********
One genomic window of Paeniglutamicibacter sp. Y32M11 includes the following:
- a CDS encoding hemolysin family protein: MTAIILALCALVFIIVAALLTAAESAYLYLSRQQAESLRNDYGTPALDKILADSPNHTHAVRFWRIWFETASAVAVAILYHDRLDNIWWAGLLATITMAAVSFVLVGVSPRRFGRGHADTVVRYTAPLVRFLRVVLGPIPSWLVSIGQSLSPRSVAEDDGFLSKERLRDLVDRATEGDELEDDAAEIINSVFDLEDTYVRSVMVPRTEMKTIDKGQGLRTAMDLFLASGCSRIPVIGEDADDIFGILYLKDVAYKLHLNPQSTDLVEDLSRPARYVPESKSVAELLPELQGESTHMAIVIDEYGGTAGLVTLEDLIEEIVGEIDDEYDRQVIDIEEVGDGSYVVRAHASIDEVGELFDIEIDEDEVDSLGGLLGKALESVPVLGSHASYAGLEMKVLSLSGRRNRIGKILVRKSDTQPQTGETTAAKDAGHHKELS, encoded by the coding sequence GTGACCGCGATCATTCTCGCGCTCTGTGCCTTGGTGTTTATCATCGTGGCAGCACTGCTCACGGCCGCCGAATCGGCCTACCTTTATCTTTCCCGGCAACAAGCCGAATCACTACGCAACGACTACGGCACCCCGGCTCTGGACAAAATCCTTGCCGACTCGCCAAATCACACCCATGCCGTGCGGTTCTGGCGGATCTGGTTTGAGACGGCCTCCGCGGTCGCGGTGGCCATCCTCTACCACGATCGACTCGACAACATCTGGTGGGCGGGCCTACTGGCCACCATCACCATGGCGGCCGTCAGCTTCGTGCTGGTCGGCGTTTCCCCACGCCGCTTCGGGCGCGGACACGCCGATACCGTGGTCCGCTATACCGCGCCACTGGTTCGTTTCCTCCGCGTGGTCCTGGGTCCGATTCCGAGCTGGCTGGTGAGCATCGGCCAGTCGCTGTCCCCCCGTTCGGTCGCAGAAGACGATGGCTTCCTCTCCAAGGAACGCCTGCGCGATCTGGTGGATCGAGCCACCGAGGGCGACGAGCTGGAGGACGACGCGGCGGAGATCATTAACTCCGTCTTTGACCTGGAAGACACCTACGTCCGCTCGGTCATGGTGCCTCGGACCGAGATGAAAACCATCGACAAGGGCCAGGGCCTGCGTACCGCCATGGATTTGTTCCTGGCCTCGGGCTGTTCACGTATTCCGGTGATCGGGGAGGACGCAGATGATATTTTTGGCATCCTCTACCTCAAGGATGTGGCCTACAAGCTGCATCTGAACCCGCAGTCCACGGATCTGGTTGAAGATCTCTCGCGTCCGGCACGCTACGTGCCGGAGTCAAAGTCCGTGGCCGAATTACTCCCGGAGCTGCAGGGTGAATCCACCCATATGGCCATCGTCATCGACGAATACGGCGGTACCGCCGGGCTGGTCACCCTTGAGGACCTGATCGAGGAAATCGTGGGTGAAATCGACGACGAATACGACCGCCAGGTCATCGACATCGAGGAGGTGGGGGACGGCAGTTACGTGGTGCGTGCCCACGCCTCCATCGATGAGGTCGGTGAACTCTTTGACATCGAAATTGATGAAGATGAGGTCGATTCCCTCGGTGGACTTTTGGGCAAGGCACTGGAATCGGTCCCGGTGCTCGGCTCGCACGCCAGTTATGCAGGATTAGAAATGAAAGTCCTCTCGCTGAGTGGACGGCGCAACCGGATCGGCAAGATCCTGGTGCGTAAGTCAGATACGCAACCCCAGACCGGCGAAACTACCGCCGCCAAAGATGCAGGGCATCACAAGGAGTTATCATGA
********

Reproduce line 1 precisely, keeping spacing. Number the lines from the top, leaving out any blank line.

One genomic window of Paeniglutamicibacter sp. Y32M11 includes the following: